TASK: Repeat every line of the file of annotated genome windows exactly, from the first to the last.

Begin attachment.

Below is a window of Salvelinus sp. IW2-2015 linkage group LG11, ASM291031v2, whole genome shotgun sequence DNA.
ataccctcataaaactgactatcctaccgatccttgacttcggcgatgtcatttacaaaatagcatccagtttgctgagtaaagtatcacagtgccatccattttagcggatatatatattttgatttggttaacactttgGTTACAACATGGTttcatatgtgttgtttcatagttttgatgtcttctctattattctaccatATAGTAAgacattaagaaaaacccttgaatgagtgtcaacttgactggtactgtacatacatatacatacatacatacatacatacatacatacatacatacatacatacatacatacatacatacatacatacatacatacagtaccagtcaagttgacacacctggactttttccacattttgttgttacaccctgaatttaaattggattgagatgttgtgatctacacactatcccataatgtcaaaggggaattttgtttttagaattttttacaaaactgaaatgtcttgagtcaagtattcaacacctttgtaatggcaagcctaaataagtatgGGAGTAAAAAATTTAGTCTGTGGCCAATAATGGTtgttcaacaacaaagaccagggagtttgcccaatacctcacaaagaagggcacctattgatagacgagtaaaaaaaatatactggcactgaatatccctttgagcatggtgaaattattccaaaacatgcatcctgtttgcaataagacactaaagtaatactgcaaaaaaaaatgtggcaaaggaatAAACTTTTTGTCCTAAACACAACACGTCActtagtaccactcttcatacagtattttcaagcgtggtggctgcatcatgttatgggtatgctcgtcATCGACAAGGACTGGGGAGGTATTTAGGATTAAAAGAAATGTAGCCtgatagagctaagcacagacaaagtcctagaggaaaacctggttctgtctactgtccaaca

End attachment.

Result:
Below is a window of Salvelinus sp. IW2-2015 linkage group LG11, ASM291031v2, whole genome shotgun sequence DNA.
ataccctcataaaactgactatcctaccgatccttgacttcggcgatgtcatttacaaaatagcatccagtttgctgagtaaagtatcacagtgccatccattttagcggatatatatattttgatttggttaacactttgGTTACAACATGGTttcatatgtgttgtttcatagttttgatgtcttctctattattctaccatATAGTAAgacattaagaaaaacccttgaatgagtgtcaacttgactggtactgtacatacatatacatacatacatacatacatacatacatacatacatacatacatacatacatacatacatacatacatacatacatacagtaccagtcaagttgacacacctggactttttccacattttgttgttacaccctgaatttaaattggattgagatgttgtgatctacacactatcccataatgtcaaaggggaattttgtttttagaattttttacaaaactgaaatgtcttgagtcaagtattcaacacctttgtaatggcaagcctaaataagtatgGGAGTAAAAAATTTAGTCTGTGGCCAATAATGGTtgttcaacaacaaagaccagggagtttgcccaatacctcacaaagaagggcacctattgatagacgagtaaaaaaaatatactggcactgaatatccctttgagcatggtgaaattattccaaaacatgcatcctgtttgcaataagacactaaagtaatactgcaaaaaaaaatgtggcaaaggaatAAACTTTTTGTCCTAAACACAACACGTCActtagtaccactcttcatacagtattttcaagcgtggtggctgcatcatgttatgggtatgctcgtcATCGACAAGGACTGGGGAGGTATTTAGGATTAAAAGAAATGTAGCCtgatagagctaagcacagacaaagtcctagaggaaaacctggttctgtctactgtccaaca